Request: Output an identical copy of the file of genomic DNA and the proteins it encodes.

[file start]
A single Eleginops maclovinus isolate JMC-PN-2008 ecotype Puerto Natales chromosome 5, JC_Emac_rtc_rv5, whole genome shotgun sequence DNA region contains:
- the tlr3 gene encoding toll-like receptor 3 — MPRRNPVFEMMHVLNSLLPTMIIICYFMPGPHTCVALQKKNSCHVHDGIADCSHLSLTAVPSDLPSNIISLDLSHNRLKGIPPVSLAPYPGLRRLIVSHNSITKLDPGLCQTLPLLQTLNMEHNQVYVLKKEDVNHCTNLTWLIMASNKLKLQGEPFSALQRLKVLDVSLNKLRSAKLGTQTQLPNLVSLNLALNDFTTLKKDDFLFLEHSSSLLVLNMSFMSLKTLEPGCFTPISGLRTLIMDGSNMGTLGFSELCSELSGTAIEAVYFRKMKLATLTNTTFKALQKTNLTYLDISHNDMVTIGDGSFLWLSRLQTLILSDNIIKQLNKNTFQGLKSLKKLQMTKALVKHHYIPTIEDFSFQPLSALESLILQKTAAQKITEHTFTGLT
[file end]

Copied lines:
A single Eleginops maclovinus isolate JMC-PN-2008 ecotype Puerto Natales chromosome 5, JC_Emac_rtc_rv5, whole genome shotgun sequence DNA region contains:
- the tlr3 gene encoding toll-like receptor 3 — MPRRNPVFEMMHVLNSLLPTMIIICYFMPGPHTCVALQKKNSCHVHDGIADCSHLSLTAVPSDLPSNIISLDLSHNRLKGIPPVSLAPYPGLRRLIVSHNSITKLDPGLCQTLPLLQTLNMEHNQVYVLKKEDVNHCTNLTWLIMASNKLKLQGEPFSALQRLKVLDVSLNKLRSAKLGTQTQLPNLVSLNLALNDFTTLKKDDFLFLEHSSSLLVLNMSFMSLKTLEPGCFTPISGLRTLIMDGSNMGTLGFSELCSELSGTAIEAVYFRKMKLATLTNTTFKALQKTNLTYLDISHNDMVTIGDGSFLWLSRLQTLILSDNIIKQLNKNTFQGLKSLKKLQMTKALVKHHYIPTIEDFSFQPLSALESLILQKTAAQKITEHTFTGLT